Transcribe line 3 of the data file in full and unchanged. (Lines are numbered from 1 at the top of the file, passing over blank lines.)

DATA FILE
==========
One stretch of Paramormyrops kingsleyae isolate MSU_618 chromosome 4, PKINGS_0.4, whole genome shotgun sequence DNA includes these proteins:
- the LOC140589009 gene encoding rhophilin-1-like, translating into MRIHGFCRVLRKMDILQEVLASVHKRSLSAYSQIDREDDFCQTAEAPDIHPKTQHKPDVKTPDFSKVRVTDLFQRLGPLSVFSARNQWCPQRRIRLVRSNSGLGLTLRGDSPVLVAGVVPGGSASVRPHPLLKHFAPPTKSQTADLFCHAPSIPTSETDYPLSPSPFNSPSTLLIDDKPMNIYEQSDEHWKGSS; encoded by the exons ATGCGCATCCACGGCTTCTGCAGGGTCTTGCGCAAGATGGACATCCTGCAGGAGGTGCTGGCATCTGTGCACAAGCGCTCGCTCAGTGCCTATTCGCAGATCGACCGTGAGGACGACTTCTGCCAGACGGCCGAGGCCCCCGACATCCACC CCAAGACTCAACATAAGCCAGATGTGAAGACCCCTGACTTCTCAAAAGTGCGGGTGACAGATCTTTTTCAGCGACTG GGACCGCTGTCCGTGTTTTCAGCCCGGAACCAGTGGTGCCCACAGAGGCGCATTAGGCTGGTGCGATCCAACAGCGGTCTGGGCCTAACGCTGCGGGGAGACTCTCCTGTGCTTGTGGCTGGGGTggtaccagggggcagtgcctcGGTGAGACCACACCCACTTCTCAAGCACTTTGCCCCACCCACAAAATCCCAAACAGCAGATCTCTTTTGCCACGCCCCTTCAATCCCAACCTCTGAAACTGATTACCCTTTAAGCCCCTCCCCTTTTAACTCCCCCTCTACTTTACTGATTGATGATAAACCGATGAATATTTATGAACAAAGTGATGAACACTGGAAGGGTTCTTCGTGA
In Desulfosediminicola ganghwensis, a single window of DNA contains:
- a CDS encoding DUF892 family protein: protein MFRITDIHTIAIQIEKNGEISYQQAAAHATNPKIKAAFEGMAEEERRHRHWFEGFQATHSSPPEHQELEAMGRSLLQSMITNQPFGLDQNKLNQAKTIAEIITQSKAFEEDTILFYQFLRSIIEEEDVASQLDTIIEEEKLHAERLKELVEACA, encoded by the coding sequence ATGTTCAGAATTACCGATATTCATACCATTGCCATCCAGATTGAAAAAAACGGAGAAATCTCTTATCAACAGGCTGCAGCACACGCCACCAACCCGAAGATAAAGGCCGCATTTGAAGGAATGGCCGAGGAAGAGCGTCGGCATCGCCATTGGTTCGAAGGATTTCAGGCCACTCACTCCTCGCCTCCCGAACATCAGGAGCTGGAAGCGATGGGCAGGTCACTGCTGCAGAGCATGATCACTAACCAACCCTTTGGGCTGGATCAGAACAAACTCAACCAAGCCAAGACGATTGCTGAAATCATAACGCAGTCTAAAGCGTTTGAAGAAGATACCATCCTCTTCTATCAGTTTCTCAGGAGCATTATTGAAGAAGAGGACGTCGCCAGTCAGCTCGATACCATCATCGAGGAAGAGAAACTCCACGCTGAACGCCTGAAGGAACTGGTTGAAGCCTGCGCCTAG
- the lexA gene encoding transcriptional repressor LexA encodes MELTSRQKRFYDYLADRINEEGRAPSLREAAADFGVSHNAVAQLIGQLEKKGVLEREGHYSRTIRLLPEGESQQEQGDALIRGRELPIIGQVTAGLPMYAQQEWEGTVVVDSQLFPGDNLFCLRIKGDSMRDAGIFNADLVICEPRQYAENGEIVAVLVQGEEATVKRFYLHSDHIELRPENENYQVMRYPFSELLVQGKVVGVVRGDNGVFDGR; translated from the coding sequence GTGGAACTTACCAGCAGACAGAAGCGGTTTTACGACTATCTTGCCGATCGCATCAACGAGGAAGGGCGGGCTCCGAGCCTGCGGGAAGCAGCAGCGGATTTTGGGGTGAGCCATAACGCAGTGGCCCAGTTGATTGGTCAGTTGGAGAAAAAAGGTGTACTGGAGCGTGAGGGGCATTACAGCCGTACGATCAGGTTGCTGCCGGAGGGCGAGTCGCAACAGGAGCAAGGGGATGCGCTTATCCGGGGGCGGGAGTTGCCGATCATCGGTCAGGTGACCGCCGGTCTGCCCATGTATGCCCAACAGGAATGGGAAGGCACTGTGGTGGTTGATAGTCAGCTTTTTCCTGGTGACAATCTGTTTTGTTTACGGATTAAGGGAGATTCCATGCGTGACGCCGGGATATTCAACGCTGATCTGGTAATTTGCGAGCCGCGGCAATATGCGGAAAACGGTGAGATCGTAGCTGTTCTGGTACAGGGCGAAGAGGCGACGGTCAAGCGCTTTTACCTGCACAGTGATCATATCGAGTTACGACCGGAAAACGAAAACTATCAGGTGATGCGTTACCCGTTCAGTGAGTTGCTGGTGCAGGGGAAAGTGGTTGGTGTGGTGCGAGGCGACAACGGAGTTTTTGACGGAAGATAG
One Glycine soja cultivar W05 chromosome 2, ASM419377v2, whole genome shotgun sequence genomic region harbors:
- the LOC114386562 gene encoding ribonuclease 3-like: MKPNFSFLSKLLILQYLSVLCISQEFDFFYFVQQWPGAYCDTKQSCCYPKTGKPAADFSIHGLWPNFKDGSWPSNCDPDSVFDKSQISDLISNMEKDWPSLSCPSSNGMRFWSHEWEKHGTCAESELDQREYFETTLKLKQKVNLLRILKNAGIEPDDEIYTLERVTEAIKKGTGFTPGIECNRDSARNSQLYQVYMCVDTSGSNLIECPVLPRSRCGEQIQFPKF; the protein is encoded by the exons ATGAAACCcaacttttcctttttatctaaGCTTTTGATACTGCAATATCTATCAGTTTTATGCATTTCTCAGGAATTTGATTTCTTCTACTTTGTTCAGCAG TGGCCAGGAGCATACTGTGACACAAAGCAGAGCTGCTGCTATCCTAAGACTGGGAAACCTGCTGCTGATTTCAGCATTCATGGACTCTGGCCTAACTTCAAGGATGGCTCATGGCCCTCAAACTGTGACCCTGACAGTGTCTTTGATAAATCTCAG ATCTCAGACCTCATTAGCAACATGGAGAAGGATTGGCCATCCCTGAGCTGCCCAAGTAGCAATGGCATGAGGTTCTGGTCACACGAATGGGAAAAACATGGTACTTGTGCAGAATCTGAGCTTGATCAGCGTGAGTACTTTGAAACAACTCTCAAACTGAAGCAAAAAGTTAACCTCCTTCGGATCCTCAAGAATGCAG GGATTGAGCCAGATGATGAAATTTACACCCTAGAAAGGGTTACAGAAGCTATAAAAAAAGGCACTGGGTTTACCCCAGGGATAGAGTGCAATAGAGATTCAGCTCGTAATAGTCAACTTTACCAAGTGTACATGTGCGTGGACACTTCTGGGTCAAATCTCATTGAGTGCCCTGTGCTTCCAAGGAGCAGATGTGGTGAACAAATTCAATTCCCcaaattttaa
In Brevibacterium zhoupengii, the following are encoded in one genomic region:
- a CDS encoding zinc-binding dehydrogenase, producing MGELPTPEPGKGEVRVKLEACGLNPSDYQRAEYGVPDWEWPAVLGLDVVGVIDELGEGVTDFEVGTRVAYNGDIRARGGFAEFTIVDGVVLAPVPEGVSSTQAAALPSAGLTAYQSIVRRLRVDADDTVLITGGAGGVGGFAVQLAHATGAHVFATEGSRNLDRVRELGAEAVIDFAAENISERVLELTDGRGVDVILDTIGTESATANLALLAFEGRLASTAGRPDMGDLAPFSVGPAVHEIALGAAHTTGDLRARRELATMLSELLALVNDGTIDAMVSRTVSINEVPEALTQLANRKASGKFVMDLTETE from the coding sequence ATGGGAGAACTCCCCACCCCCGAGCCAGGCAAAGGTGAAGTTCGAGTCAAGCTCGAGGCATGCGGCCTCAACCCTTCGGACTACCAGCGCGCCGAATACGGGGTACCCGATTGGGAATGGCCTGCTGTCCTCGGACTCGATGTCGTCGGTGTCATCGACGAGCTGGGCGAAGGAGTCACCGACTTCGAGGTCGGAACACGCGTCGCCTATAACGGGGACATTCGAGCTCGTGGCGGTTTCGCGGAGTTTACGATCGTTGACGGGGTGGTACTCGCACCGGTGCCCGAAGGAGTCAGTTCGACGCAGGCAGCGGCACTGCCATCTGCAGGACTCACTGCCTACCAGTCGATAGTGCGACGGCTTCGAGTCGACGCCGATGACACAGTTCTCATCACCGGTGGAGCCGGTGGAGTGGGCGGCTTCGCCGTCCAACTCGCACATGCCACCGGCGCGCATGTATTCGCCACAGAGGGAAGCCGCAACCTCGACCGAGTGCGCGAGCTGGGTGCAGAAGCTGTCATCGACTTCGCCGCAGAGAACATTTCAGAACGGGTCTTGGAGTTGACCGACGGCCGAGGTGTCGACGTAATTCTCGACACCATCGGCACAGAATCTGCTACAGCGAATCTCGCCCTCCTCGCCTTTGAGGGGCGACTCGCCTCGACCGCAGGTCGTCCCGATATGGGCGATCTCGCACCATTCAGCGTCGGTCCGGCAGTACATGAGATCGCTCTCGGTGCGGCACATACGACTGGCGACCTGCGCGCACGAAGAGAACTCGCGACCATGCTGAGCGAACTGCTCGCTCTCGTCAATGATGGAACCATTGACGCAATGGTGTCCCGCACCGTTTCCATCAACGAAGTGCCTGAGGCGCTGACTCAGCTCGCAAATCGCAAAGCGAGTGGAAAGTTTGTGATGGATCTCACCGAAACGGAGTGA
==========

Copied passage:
In Desulfosediminicola ganghwensis, a single window of DNA contains: